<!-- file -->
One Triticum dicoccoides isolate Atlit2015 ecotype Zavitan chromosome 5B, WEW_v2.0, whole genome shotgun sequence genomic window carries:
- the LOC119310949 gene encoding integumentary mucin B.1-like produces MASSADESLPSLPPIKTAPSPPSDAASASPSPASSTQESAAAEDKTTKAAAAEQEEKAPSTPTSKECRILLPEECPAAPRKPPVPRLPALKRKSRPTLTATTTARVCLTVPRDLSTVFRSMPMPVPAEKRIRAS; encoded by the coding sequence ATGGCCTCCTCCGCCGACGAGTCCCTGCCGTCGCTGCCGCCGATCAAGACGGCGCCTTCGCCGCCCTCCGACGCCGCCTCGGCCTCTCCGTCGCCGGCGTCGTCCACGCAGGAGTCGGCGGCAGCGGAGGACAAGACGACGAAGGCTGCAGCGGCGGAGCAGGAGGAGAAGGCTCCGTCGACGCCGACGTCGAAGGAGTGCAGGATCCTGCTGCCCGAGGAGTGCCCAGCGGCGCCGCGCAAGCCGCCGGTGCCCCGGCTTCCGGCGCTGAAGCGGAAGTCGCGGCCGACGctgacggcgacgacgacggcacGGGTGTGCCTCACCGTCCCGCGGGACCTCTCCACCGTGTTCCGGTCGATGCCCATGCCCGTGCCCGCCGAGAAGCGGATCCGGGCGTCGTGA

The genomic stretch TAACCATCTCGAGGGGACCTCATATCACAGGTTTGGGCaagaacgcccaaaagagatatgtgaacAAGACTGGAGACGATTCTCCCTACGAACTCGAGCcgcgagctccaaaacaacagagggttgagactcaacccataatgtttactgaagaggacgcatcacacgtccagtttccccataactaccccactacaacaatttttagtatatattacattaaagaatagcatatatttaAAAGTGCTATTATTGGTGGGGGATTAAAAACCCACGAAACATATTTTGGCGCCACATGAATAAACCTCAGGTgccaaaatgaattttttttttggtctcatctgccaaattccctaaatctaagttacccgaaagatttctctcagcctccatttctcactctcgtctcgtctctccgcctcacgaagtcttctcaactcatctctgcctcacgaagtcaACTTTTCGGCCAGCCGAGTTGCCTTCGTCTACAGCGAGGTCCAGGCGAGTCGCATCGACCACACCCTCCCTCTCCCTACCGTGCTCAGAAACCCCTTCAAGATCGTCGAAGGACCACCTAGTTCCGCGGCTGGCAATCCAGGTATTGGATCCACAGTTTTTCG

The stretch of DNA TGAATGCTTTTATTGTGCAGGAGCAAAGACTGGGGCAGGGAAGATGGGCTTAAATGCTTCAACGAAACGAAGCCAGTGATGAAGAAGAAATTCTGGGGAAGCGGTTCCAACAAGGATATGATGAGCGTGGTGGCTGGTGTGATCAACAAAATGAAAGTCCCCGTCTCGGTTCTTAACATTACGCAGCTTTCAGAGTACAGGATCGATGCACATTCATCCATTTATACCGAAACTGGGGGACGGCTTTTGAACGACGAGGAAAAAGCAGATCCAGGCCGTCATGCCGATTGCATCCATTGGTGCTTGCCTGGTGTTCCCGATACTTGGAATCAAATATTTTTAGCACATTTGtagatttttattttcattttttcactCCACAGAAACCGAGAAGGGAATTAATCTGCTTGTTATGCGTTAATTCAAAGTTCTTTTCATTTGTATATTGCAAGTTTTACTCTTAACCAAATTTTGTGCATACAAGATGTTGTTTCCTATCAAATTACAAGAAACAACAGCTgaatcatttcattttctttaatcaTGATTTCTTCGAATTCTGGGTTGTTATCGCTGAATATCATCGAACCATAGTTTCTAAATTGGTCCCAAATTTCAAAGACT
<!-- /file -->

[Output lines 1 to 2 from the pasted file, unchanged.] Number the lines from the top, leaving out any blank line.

One Triticum dicoccoides isolate Atlit2015 ecotype Zavitan chromosome 5B, WEW_v2.0, whole genome shotgun sequence genomic window carries:
- the LOC119310949 gene encoding integumentary mucin B.1-like produces MASSADESLPSLPPIKTAPSPPSDAASASPSPASSTQESAAAEDKTTKAAAAEQEEKAPSTPTSKECRILLPEECPAAPRKPPVPRLPALKRKSRPTLTATTTARVCLTVPRDLSTVFRSMPMPVPAEKRIRAS; encoded by the coding sequence ATGGCCTCCTCCGCCGACGAGTCCCTGCCGTCGCTGCCGCCGATCAAGACGGCGCCTTCGCCGCCCTCCGACGCCGCCTCGGCCTCTCCGTCGCCGGCGTCGTCCACGCAGGAGTCGGCGGCAGCGGAGGACAAGACGACGAAGGCTGCAGCGGCGGAGCAGGAGGAGAAGGCTCCGTCGACGCCGACGTCGAAGGAGTGCAGGATCCTGCTGCCCGAGGAGTGCCCAGCGGCGCCGCGCAAGCCGCCGGTGCCCCGGCTTCCGGCGCTGAAGCGGAAGTCGCGGCCGACGctgacggcgacgacgacggcacGGGTGTGCCTCACCGTCCCGCGGGACCTCTCCACCGTGTTCCGGTCGATGCCCATGCCCGTGCCCGCCGAGAAGCGGATCCGGGCGTCGTGA